The ability to monitor these vast stretches of oceans and detect and track suspicious vessels is a job that requires coordination of all static onshore radar nets as well as those on floating platforms and airborne helicopters and maritime strike aircraft. More and more important too is the synergy that has been developed between the fisherfolk and the security agencies through automatic identification systems (identification friend or foe) on board fishing vessels.
Nonetheless the network set up after the 26/11 attack on Mumbai did not evoke confidence given several events that tended to show up gaping holes in the surveillance system. One was the amazingly undetected voyage of an abandoned cargo vessel from the seas around Oman on the other side of the north Arabian Sea till it ran aground near the Mumbai coastline. The passage was an illustration of how ocean currents operate in this portion of the north Arabian Sea and can be used by the perennially hostile Pakistan Army Inter-Services Intelligence which had masterminded the Mumbai attack.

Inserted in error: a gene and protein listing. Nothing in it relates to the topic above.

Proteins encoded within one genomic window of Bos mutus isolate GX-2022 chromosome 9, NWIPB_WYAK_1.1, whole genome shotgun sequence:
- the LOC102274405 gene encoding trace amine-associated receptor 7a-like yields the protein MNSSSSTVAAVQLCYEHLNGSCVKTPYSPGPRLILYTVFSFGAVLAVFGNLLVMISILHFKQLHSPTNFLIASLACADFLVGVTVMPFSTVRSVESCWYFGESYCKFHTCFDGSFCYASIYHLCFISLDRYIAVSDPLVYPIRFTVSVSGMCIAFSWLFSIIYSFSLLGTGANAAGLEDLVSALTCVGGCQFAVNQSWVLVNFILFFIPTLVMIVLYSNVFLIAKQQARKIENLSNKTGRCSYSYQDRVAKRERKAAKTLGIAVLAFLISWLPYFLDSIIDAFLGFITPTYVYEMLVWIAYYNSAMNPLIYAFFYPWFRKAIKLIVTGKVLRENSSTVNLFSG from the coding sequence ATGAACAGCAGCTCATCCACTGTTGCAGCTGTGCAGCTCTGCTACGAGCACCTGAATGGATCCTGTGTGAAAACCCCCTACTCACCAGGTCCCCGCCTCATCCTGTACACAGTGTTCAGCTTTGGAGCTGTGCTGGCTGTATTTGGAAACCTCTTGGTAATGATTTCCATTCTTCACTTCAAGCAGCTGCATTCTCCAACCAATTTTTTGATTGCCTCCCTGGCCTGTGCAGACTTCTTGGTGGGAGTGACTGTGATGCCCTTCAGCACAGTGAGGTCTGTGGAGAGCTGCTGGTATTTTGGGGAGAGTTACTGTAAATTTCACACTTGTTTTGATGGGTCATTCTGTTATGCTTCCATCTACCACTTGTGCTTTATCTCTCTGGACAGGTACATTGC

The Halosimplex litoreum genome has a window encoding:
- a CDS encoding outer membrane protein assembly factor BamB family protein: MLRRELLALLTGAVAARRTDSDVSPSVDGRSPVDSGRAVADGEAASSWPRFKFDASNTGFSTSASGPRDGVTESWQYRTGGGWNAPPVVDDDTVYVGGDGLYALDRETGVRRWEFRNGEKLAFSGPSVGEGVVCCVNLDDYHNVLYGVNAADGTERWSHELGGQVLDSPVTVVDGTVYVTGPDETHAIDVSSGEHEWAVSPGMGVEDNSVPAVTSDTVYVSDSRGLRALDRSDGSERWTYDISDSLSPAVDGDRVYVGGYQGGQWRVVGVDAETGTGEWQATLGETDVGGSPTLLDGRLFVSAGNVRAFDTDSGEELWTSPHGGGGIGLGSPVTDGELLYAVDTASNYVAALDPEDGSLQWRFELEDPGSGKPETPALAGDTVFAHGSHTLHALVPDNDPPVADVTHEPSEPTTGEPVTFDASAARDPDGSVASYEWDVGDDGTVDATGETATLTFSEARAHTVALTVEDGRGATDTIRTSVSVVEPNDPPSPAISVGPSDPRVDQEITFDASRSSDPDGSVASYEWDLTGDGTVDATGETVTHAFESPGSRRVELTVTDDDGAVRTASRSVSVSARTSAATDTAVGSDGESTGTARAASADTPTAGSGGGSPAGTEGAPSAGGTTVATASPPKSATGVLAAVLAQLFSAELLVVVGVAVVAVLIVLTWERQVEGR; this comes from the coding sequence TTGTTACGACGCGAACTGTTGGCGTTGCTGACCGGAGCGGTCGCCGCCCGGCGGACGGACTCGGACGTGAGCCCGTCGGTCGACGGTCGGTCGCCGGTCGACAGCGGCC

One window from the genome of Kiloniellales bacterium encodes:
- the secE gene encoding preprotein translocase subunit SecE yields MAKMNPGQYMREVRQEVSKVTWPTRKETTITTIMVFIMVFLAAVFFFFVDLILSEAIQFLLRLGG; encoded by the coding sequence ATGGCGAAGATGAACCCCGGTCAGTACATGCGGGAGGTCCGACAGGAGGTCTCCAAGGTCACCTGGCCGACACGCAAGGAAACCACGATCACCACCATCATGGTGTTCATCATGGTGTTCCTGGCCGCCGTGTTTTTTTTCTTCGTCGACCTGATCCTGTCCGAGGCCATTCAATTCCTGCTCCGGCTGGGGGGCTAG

Using free floating platforms laden with explosives that can detonate on crashing against another vessel (a la LTTE trademark) can have cascading effect on international commercial shippers’ confidence in the ability of Indian security agencies to ensure security on the high seas close to peninsular India. It could lead Llyods insurance agency to hike its premium on this route leading to a consequent rise in freight rates and other undesirable consequences-a war by other means.